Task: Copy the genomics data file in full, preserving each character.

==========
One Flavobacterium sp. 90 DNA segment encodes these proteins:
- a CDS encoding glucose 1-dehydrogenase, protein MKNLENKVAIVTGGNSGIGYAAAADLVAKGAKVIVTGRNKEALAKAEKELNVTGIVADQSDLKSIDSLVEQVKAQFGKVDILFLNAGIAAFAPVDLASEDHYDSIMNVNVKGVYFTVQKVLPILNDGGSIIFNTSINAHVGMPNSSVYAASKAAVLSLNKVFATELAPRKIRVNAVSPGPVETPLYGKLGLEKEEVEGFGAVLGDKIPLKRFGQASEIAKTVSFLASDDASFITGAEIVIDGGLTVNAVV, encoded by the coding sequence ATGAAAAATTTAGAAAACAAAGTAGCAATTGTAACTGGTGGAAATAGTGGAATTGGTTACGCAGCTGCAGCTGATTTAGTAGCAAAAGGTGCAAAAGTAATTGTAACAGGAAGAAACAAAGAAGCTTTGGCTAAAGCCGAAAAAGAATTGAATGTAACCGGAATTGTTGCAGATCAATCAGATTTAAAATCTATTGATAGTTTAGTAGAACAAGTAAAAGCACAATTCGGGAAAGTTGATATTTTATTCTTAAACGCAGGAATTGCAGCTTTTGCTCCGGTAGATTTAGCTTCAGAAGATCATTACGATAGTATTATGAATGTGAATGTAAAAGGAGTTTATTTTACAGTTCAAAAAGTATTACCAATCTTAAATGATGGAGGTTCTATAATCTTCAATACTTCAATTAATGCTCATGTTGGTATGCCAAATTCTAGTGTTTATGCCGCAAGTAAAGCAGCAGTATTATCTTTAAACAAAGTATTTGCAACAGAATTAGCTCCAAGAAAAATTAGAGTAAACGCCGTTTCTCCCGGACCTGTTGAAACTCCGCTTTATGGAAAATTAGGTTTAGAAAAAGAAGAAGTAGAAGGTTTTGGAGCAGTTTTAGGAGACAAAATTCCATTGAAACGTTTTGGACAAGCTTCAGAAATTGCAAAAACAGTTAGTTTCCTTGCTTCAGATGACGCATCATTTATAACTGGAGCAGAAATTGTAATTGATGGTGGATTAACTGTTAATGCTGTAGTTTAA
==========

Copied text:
One Flavobacterium sp. 90 DNA segment encodes these proteins:
- a CDS encoding glucose 1-dehydrogenase, protein MKNLENKVAIVTGGNSGIGYAAAADLVAKGAKVIVTGRNKEALAKAEKELNVTGIVADQSDLKSIDSLVEQVKAQFGKVDILFLNAGIAAFAPVDLASEDHYDSIMNVNVKGVYFTVQKVLPILNDGGSIIFNTSINAHVGMPNSSVYAASKAAVLSLNKVFATELAPRKIRVNAVSPGPVETPLYGKLGLEKEEVEGFGAVLGDKIPLKRFGQASEIAKTVSFLASDDASFITGAEIVIDGGLTVNAVV, encoded by the coding sequence ATGAAAAATTTAGAAAACAAAGTAGCAATTGTAACTGGTGGAAATAGTGGAATTGGTTACGCAGCTGCAGCTGATTTAGTAGCAAAAGGTGCAAAAGTAATTGTAACAGGAAGAAACAAAGAAGCTTTGGCTAAAGCCGAAAAAGAATTGAATGTAACCGGAATTGTTGCAGATCAATCAGATTTAAAATCTATTGATAGTTTAGTAGAACAAGTAAAAGCACAATTCGGGAAAGTTGATATTTTATTCTTAAACGCAGGAATTGCAGCTTTTGCTCCGGTAGATTTAGCTTCAGAAGATCATTACGATAGTATTATGAATGTGAATGTAAAAGGAGTTTATTTTACAGTTCAAAAAGTATTACCAATCTTAAATGATGGAGGTTCTATAATCTTCAATACTTCAATTAATGCTCATGTTGGTATGCCAAATTCTAGTGTTTATGCCGCAAGTAAAGCAGCAGTATTATCTTTAAACAAAGTATTTGCAACAGAATTAGCTCCAAGAAAAATTAGAGTAAACGCCGTTTCTCCCGGACCTGTTGAAACTCCGCTTTATGGAAAATTAGGTTTAGAAAAAGAAGAAGTAGAAGGTTTTGGAGCAGTTTTAGGAGACAAAATTCCATTGAAACGTTTTGGACAAGCTTCAGAAATTGCAAAAACAGTTAGTTTCCTTGCTTCAGATGACGCATCATTTATAACTGGAGCAGAAATTGTAATTGATGGTGGATTAACTGTTAATGCTGTAGTTTAA